Loren M. Greiner 1908 – 2016
Funeral service for Loren M. Greiner of Emmetsburg will be held Friday, April 8, at 11 a.m. at the Martin-Mattice Funeral Home in Emmetsburg. The Rev. Louie Q. Gallo will officiate.
Interment will be in Evergreen Cemetery, Emmetsburg. Military rites will be conducted by members of V.F.W. Post #2295.
The Martin-Mattice Funeral Home in Emmetsburg is in charge of arrangements.
Loren M. Greiner was the oldest of six children of Charles Greiner and Effie F. (Doolittle) Greiner, of Hamilton County, Iowa. He was born on March 9, 1908, on a farmstead near Woolstock.
Greiner enjoyed a long and illustrious life as an adventurous, curious scholar of mechanics, electricity, and nature. Between 1911 and 1917, the family lived near Lakefield, MN, and when they returned, it was said, all their belongings were shipped in a railroad boxcar. It was near Lakefield that Greiner said he experienced a wild ride in a wagon, behind four horses, as he, his father, and the horses, were pelted with a heavy hailstorm.
After the return to Hamilton County, the family settled on a farm south of Blairsburg, just south of what is now Highway 20. Loren attended school in Blairsburg, and graduated from high school in 1926. He was one of the first in the county to own a radio receiver; a crystal radio set he built from an oatmeal can and wire from a design he found in the Boy Scout handbook.
After high school, he attended Webster City Junior College, and studied teaching during a summer at Iowa State College in Ames. After this introduction to higher education he taught eight grades in a rural one-room school. After a year of teaching he returned to Iowa State to complete his Bachelor’s Degree, and a Master’s Degree in 1936, with a major in Soil Bacteriology. He was always proud of his Master’s Degree thesis on The Effects of Drilling Small Amounts of Fine Limestone with Legume Seed on Acid Soils.
While at Iowa State, he lived in what is now known as Gilman hall. He earned his way through college by caring for the laboratory rats.
During this time, he was deeply moved by reports of the Dust Bowl; a devastating period of severe dust storms that destroyed much of the ecology of Oklahoma, Kansas, and Western Nebraska. He was fortunate to become a planner and supervisor of soil survey and research efforts in western Nebraska, on the north edge of the dust bowl. Loren became a soil surveyor for the U. S. Soil Conservation Service, where for 32 years he surveyed farmland in Nebraska and Iowa as part of the national effort to map farmland in the entire country.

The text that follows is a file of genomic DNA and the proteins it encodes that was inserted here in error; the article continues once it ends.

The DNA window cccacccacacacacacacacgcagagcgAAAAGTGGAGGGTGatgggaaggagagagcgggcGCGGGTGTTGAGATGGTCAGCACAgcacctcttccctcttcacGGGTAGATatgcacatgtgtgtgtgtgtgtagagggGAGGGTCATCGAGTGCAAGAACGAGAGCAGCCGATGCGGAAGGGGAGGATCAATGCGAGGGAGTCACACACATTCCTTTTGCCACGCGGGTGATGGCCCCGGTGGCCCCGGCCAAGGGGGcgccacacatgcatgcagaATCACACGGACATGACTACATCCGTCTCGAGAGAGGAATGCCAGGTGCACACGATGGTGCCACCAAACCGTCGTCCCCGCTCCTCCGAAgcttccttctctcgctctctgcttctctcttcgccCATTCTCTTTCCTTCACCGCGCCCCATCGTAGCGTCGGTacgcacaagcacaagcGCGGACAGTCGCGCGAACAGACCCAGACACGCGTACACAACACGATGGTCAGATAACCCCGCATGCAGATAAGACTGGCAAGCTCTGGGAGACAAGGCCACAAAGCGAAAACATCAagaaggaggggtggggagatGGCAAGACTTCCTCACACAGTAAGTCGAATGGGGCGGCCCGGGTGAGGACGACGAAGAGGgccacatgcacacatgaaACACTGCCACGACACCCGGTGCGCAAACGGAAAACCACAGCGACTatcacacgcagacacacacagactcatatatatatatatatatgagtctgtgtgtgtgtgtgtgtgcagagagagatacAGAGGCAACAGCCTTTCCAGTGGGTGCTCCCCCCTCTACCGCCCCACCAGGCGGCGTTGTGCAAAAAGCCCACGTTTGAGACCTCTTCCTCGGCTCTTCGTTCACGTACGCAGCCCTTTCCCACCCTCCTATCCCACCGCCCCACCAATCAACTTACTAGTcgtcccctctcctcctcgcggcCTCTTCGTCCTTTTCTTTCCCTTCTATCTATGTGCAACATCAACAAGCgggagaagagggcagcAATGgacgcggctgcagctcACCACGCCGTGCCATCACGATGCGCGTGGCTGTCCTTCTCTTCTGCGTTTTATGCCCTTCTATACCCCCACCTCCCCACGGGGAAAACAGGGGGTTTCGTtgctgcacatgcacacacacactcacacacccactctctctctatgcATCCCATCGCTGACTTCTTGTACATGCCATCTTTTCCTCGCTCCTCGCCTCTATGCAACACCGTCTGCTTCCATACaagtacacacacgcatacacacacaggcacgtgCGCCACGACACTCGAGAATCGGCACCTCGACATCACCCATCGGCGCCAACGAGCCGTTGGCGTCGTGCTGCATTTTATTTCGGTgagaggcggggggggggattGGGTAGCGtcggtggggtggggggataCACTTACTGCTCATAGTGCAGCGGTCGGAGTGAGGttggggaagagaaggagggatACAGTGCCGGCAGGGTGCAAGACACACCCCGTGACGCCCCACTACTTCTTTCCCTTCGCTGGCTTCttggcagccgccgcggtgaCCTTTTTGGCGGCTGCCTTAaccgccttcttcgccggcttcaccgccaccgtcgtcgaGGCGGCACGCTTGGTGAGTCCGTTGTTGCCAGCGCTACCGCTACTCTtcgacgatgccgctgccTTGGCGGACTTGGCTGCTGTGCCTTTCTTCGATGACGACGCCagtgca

Loren served in the U. S. Army during World War II, and was in the sixth wave of Omaha Beach on June 6, 1944. He continued to serve as a radio-operator on the front lines through France, and into Germany where his unit was among the first to liberate a concentration camp at Ohrdruf. The experience deeply affected him and in later years he wrote many essays about the experience, so that younger generations might understand why the U. S. fought the war and why our nation’s involvement was so important. He received five bronze stars for his valorous service. He was Iowa’s oldest veteran.
Loren met Alice Sweet, a chemistry teacher, in Webster City. Their marriage took place in Madison, NE (1942) because Alice’s teaching contract forbade her from marrying. After WWII, the Greiners settled in Nebraska, with daughter Juanita born in Wahoo, in 1946; and Keith born in Lincoln, in 1948. Living in Pawnee City, NE, Greiner worked for the Soil Conservation Service a USDA agency. He was instrumental in the discovery of a water supply for the community after a drought eliminated the source of water. He named the streets of the community of 1,600, invented a tool for taking soil samples, and built a remarkable Nebraska State Fair display showing the effects of soil erosion and the benefits of soil conservation.
The family moved to Emmetsburg in 1960. Greiner retired from the Soil Conservation Service in 1968. After retirement, he served as the Palo Alto County Sanitarian for about ten years, where he oversaw the approval of water supply wells and septic systems. He was a pioneer member of the Emmetsburg Senior Center and advocated for issues affecting senior citizens. He volunteered for Northwest Iowa Service Corps of Retired Executives (SCORE) for over 20 years. He was a member of the Masonic Lodge for at least 60 years. He was an amateur radio operator, photographer, and enjoyed making precision weights.
Loren Greiner passed away Saturday, April 2, 2016, at age 108.
Loren is preceded in death by his parents, his brothers, Lyman, Glenn and Esley, and sister Ruby, wife Alice, and daughter Juanita.
He is survived by a sister, Hester, and a sister-in-law Eleanor. He is also survived by son Keith (Loretta), grandsons Aaron (Sarah), Brendan (Rachel), and Roxanna and Cyrus Raafat, and son-in-law Naser Raafat. Three great grand children, Ryan, Kathryn, and Alice also survive as well as numerous cousins, nieces and nephews.
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